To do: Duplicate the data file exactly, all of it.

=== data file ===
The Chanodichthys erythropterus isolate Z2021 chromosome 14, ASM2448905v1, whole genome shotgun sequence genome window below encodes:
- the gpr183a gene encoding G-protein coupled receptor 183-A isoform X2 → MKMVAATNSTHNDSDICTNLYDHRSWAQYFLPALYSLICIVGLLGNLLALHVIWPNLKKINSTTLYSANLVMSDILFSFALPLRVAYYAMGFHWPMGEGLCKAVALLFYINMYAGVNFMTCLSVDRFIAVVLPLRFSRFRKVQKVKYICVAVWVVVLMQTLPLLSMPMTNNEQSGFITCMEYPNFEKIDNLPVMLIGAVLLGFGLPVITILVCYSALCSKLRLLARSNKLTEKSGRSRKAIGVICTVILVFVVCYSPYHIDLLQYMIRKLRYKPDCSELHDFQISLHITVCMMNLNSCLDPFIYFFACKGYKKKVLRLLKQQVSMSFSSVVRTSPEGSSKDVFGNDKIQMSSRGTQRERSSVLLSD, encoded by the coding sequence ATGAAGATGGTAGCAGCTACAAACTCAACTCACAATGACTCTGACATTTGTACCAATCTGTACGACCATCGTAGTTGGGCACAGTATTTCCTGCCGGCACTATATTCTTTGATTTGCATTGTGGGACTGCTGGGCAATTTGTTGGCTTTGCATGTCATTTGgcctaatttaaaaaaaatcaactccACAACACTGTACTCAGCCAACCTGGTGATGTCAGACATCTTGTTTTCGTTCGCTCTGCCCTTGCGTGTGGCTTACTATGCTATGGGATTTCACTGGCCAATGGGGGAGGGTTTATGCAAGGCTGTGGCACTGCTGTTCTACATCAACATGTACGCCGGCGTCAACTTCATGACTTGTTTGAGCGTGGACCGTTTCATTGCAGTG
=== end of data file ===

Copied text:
The Chanodichthys erythropterus isolate Z2021 chromosome 14, ASM2448905v1, whole genome shotgun sequence genome window below encodes:
- the gpr183a gene encoding G-protein coupled receptor 183-A isoform X2 → MKMVAATNSTHNDSDICTNLYDHRSWAQYFLPALYSLICIVGLLGNLLALHVIWPNLKKINSTTLYSANLVMSDILFSFALPLRVAYYAMGFHWPMGEGLCKAVALLFYINMYAGVNFMTCLSVDRFIAVVLPLRFSRFRKVQKVKYICVAVWVVVLMQTLPLLSMPMTNNEQSGFITCMEYPNFEKIDNLPVMLIGAVLLGFGLPVITILVCYSALCSKLRLLARSNKLTEKSGRSRKAIGVICTVILVFVVCYSPYHIDLLQYMIRKLRYKPDCSELHDFQISLHITVCMMNLNSCLDPFIYFFACKGYKKKVLRLLKQQVSMSFSSVVRTSPEGSSKDVFGNDKIQMSSRGTQRERSSVLLSD, encoded by the coding sequence ATGAAGATGGTAGCAGCTACAAACTCAACTCACAATGACTCTGACATTTGTACCAATCTGTACGACCATCGTAGTTGGGCACAGTATTTCCTGCCGGCACTATATTCTTTGATTTGCATTGTGGGACTGCTGGGCAATTTGTTGGCTTTGCATGTCATTTGgcctaatttaaaaaaaatcaactccACAACACTGTACTCAGCCAACCTGGTGATGTCAGACATCTTGTTTTCGTTCGCTCTGCCCTTGCGTGTGGCTTACTATGCTATGGGATTTCACTGGCCAATGGGGGAGGGTTTATGCAAGGCTGTGGCACTGCTGTTCTACATCAACATGTACGCCGGCGTCAACTTCATGACTTGTTTGAGCGTGGACCGTTTCATTGCAGTG